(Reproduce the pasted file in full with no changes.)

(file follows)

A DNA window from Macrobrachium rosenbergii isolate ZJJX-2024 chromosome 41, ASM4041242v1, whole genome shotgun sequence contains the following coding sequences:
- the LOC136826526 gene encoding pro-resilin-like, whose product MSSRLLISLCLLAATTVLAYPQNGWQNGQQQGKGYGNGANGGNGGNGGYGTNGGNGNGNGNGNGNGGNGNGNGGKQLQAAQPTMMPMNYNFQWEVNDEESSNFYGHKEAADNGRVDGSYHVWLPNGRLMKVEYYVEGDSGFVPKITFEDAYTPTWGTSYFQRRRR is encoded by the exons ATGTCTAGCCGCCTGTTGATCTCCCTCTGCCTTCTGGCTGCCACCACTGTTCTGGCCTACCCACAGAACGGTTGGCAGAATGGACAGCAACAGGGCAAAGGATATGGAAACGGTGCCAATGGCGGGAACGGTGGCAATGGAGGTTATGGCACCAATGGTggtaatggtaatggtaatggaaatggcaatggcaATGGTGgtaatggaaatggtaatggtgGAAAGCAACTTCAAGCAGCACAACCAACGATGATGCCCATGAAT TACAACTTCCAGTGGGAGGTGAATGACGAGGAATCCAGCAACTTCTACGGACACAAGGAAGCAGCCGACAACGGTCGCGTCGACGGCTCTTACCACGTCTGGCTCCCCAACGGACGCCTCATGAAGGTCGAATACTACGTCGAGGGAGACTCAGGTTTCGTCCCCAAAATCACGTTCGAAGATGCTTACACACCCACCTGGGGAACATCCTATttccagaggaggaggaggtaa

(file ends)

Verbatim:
A DNA window from Macrobrachium rosenbergii isolate ZJJX-2024 chromosome 41, ASM4041242v1, whole genome shotgun sequence contains the following coding sequences:
- the LOC136826526 gene encoding pro-resilin-like, whose product MSSRLLISLCLLAATTVLAYPQNGWQNGQQQGKGYGNGANGGNGGNGGYGTNGGNGNGNGNGNGNGGNGNGNGGKQLQAAQPTMMPMNYNFQWEVNDEESSNFYGHKEAADNGRVDGSYHVWLPNGRLMKVEYYVEGDSGFVPKITFEDAYTPTWGTSYFQRRRR is encoded by the exons ATGTCTAGCCGCCTGTTGATCTCCCTCTGCCTTCTGGCTGCCACCACTGTTCTGGCCTACCCACAGAACGGTTGGCAGAATGGACAGCAACAGGGCAAAGGATATGGAAACGGTGCCAATGGCGGGAACGGTGGCAATGGAGGTTATGGCACCAATGGTggtaatggtaatggtaatggaaatggcaatggcaATGGTGgtaatggaaatggtaatggtgGAAAGCAACTTCAAGCAGCACAACCAACGATGATGCCCATGAAT TACAACTTCCAGTGGGAGGTGAATGACGAGGAATCCAGCAACTTCTACGGACACAAGGAAGCAGCCGACAACGGTCGCGTCGACGGCTCTTACCACGTCTGGCTCCCCAACGGACGCCTCATGAAGGTCGAATACTACGTCGAGGGAGACTCAGGTTTCGTCCCCAAAATCACGTTCGAAGATGCTTACACACCCACCTGGGGAACATCCTATttccagaggaggaggaggtaa